In an action for divorce under the common law, the power to grant a party attorney’s fees and expenses is within the discretion of the court. Some courts exercise such power as a part of general equity and when warranted by the parties’ relative ability to pay counsel fees. Numerous factors are considered by the court in awarding such fees, the most significant of which being the time spent and the services rendered by an attorney in representing a party in the divorce.
Usually, an annulment action involves issues of property distribution together with problems involving maintenance, custody, and child support. Annulment nullifies the marriage, but not the legitimacy of the children born to the marriage. Parents in an annulled marriage have a duty to support their children born before and after annulment. Children born during the annulled marriage are considered legitimate, and they have the same rights as children of divorced parents. During annulment proceedings, when a wife applies for child support and the husband insists that he is not the father of the child, the court has jurisdiction over the paternity question.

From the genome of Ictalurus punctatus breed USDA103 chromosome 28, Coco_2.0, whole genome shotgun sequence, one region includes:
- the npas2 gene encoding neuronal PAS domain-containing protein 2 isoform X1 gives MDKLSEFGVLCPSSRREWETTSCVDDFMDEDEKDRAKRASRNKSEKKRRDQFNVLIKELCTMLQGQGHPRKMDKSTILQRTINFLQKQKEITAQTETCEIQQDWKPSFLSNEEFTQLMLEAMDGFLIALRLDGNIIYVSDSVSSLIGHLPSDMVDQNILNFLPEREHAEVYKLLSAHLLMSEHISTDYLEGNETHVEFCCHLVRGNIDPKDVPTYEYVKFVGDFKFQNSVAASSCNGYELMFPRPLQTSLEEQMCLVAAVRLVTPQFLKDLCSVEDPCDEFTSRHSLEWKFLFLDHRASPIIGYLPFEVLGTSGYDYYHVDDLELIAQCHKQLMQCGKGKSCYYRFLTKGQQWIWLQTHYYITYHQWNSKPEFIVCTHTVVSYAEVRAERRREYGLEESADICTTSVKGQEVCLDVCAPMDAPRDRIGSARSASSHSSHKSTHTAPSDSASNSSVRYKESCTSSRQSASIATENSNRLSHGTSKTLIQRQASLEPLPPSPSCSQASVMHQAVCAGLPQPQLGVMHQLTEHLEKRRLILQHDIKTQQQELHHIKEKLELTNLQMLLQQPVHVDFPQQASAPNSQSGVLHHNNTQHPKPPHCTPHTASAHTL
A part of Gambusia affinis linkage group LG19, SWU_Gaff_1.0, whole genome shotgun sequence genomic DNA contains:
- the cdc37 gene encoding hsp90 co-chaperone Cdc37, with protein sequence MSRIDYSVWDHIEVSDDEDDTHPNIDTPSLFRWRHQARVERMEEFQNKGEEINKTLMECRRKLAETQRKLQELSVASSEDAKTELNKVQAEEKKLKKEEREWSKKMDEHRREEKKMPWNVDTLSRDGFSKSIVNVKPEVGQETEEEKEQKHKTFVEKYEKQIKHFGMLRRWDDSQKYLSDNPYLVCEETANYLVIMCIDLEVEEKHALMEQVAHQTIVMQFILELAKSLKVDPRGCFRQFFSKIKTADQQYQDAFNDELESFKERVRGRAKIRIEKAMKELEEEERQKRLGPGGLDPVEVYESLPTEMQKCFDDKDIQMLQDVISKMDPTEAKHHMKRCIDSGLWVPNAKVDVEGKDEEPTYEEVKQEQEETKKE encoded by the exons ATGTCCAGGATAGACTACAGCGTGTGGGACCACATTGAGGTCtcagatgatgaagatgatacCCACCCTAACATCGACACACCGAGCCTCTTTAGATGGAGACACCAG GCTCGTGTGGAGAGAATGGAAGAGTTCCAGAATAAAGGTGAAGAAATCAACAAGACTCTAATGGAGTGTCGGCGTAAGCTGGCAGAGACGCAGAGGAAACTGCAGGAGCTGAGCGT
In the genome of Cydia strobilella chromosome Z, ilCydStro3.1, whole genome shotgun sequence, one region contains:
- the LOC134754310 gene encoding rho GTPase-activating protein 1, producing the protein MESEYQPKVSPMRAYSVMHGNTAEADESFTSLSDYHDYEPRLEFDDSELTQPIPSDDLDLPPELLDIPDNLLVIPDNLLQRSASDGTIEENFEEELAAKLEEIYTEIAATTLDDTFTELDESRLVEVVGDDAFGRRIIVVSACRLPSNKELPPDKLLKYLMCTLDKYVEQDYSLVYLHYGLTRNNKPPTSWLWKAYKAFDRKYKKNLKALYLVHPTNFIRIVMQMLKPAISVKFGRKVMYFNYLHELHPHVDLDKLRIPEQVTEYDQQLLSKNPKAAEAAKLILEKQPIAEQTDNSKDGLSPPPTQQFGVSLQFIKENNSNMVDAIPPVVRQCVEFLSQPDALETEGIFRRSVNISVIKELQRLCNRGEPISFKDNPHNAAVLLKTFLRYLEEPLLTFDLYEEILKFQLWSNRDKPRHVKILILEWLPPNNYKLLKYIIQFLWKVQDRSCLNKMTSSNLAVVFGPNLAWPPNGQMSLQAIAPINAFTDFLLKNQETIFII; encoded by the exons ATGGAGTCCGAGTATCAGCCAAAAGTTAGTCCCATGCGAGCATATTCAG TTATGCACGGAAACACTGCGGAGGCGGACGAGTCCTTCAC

One measures that may be put into place during a divorce proceeding is an order awarding temporary exclusive possession of the parties’ marital residence to one of the spouses. Such an order is typically viewed as a harsh remedy and is only to be used when there is evidence of serious misconduct or abuse.
Collaborative law is a method of family law dispute resolution in which divorcing spouses settle their differences out of court. The trend toward collaborative law developed from a desire to avoid lengthy legal and court proceedings while still reaching a compromise mutually acceptable to all parties. Parties to divorce, their attorneys, and any other professional involved agree to make a good faith attempt to reach an amicable settlement without going to court; collaborative practice is intended to minimize difference while working toward that resolution.
“Vacatur” is an order of a court, which sets aside or annuls a proceeding. When a judgment of divorce is vacated, the marital rights and status of the parties are restored, and the parties are placed in the position in which they were before the divorce.
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